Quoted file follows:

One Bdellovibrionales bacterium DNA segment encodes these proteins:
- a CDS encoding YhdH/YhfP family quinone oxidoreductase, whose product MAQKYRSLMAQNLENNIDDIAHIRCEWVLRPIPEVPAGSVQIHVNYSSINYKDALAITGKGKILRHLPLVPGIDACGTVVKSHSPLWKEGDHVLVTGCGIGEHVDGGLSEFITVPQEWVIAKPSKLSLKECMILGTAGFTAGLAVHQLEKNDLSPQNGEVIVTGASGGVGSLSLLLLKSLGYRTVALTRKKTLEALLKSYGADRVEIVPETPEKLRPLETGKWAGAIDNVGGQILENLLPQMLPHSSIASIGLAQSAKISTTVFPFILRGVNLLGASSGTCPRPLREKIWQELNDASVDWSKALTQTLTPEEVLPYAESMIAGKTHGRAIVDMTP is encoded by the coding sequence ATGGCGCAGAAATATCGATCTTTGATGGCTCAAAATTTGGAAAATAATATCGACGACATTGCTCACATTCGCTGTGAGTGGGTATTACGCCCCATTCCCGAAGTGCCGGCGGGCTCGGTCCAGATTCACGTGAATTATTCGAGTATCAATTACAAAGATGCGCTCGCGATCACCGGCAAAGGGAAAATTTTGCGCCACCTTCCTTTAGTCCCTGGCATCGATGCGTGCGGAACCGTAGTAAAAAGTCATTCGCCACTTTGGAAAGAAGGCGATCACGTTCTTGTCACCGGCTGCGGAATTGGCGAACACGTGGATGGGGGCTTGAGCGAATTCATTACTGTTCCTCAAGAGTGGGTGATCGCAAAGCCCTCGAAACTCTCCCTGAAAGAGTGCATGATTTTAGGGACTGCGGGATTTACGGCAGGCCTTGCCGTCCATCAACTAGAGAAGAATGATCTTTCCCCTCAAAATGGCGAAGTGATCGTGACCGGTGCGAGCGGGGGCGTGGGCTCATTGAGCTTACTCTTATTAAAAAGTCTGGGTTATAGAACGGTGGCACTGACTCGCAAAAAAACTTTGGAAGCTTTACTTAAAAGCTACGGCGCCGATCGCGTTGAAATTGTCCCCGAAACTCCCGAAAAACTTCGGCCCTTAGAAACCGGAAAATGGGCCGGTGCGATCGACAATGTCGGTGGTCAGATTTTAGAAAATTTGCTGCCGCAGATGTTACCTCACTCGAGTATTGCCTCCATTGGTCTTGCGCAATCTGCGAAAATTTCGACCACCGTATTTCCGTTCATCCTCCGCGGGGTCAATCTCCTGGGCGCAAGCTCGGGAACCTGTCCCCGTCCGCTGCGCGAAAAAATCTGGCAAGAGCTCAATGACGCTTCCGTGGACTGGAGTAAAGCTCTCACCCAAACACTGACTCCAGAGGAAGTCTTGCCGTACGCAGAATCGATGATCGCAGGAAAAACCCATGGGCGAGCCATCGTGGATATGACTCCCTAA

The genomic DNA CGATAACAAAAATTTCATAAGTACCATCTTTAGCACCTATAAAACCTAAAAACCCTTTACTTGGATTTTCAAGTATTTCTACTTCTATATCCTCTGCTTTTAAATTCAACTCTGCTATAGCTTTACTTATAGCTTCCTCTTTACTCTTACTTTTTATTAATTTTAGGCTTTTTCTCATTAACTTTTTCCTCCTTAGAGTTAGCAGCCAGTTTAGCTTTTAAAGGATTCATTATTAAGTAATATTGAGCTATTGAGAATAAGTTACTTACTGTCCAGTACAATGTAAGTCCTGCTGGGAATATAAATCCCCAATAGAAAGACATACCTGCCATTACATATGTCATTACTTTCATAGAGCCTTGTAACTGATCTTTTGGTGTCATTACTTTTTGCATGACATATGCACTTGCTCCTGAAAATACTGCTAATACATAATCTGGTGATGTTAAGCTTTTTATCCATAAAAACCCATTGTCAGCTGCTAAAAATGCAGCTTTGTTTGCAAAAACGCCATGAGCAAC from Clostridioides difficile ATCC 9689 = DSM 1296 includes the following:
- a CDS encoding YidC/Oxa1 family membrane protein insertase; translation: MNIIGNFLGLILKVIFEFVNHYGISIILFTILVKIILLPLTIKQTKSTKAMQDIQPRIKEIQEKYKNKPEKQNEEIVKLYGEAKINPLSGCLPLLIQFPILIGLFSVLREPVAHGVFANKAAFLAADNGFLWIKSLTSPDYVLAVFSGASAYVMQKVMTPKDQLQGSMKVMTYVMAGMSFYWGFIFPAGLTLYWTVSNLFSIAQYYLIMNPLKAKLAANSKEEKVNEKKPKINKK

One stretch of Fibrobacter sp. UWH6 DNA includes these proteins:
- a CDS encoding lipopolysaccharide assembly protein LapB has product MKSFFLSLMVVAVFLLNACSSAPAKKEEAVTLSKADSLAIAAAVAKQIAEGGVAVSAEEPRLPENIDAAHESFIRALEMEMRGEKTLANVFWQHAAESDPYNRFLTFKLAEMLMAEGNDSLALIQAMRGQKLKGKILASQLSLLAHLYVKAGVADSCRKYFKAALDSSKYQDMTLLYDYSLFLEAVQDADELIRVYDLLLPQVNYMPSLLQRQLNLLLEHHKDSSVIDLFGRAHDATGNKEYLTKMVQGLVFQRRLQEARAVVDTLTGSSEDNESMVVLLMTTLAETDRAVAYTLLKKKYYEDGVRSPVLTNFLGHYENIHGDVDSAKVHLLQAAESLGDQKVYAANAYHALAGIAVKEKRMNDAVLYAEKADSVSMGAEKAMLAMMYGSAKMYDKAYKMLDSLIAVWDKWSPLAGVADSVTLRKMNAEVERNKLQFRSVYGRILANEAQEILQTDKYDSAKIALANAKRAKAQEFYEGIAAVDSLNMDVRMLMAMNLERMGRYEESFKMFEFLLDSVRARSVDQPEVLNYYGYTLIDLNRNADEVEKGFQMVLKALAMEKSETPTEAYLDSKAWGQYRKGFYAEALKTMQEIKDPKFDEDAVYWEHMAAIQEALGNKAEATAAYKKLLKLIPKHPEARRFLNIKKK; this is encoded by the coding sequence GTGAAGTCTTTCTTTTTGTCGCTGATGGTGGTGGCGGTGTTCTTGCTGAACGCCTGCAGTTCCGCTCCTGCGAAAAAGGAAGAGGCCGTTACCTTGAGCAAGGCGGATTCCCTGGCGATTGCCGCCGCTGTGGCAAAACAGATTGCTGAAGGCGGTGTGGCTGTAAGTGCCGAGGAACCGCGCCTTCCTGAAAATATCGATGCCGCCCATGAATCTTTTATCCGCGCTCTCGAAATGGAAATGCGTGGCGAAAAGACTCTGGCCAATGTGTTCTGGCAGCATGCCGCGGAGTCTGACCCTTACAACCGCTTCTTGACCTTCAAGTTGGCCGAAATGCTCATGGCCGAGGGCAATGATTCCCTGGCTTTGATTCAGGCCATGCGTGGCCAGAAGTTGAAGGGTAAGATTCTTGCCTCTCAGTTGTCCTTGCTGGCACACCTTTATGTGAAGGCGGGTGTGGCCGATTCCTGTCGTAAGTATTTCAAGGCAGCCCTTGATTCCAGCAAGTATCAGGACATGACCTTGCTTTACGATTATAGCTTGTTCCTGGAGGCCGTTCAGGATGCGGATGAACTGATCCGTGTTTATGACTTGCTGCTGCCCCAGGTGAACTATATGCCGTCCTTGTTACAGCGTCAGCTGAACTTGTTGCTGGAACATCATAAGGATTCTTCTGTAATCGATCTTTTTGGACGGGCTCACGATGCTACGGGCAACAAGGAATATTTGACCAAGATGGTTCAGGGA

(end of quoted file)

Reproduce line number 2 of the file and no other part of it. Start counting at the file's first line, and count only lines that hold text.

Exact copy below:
- a CDS encoding YhdH/YhfP family quinone oxidoreductase, whose product MAQKYRSLMAQNLENNIDDIAHIRCEWVLRPIPEVPAGSVQIHVNYSSINYKDALAITGKGKILRHLPLVPGIDACGTVVKSHSPLWKEGDHVLVTGCGIGEHVDGGLSEFITVPQEWVIAKPSKLSLKECMILGTAGFTAGLAVHQLEKNDLSPQNGEVIVTGASGGVGSLSLLLLKSLGYRTVALTRKKTLEALLKSYGADRVEIVPETPEKLRPLETGKWAGAIDNVGGQILENLLPQMLPHSSIASIGLAQSAKISTTVFPFILRGVNLLGASSGTCPRPLREKIWQELNDASVDWSKALTQTLTPEEVLPYAESMIAGKTHGRAIVDMTP is encoded by the coding sequence ATGGCGCAGAAATATCGATCTTTGATGGCTCAAAATTTGGAAAATAATATCGACGACATTGCTCACATTCGCTGTGAGTGGGTATTACGCCCCATTCCCGAAGTGCCGGCGGGCTCGGTCCAGATTCACGTGAATTATTCGAGTATCAATTACAAAGATGCGCTCGCGATCACCGGCAAAGGGAAAATTTTGCGCCACCTTCCTTTAGTCCCTGGCATCGATGCGTGCGGAACCGTAGTAAAAAGTCATTCGCCACTTTGGAAAGAAGGCGATCACGTTCTTGTCACCGGCTGCGGAATTGGCGAACACGTGGATGGGGGCTTGAGCGAATTCATTACTGTTCCTCAAGAGTGGGTGATCGCAAAGCCCTCGAAACTCTCCCTGAAAGAGTGCATGATTTTAGGGACTGCGGGATTTACGGCAGGCCTTGCCGTCCATCAACTAGAGAAGAATGATCTTTCCCCTCAAAATGGCGAAGTGATCGTGACCGGTGCGAGCGGGGGCGTGGGCTCATTGAGCTTACTCTTATTAAAAAGTCTGGGTTATAGAACGGTGGCACTGACTCGCAAAAAAACTTTGGAAGCTTTACTTAAAAGCTACGGCGCCGATCGCGTTGAAATTGTCCCCGAAACTCCCGAAAAACTTCGGCCCTTAGAAACCGGAAAATGGGCCGGTGCGATCGACAATGTCGGTGGTCAGATTTTAGAAAATTTGCTGCCGCAGATGTTACCTCACTCGAGTATTGCCTCCATTGGTCTTGCGCAATCTGCGAAAATTTCGACCACCGTATTTCCGTTCATCCTCCGCGGGGTCAATCTCCTGGGCGCAAGCTCGGGAACCTGTCCCCGTCCGCTGCGCGAAAAAATCTGGCAAGAGCTCAATGACGCTTCCGTGGACTGGAGTAAAGCTCTCACCCAAACACTGACTCCAGAGGAAGTCTTGCCGTACGCAGAATCGATGATCGCAGGAAAAACCCATGGGCGAGCCATCGTGGATATGACTCCCTAA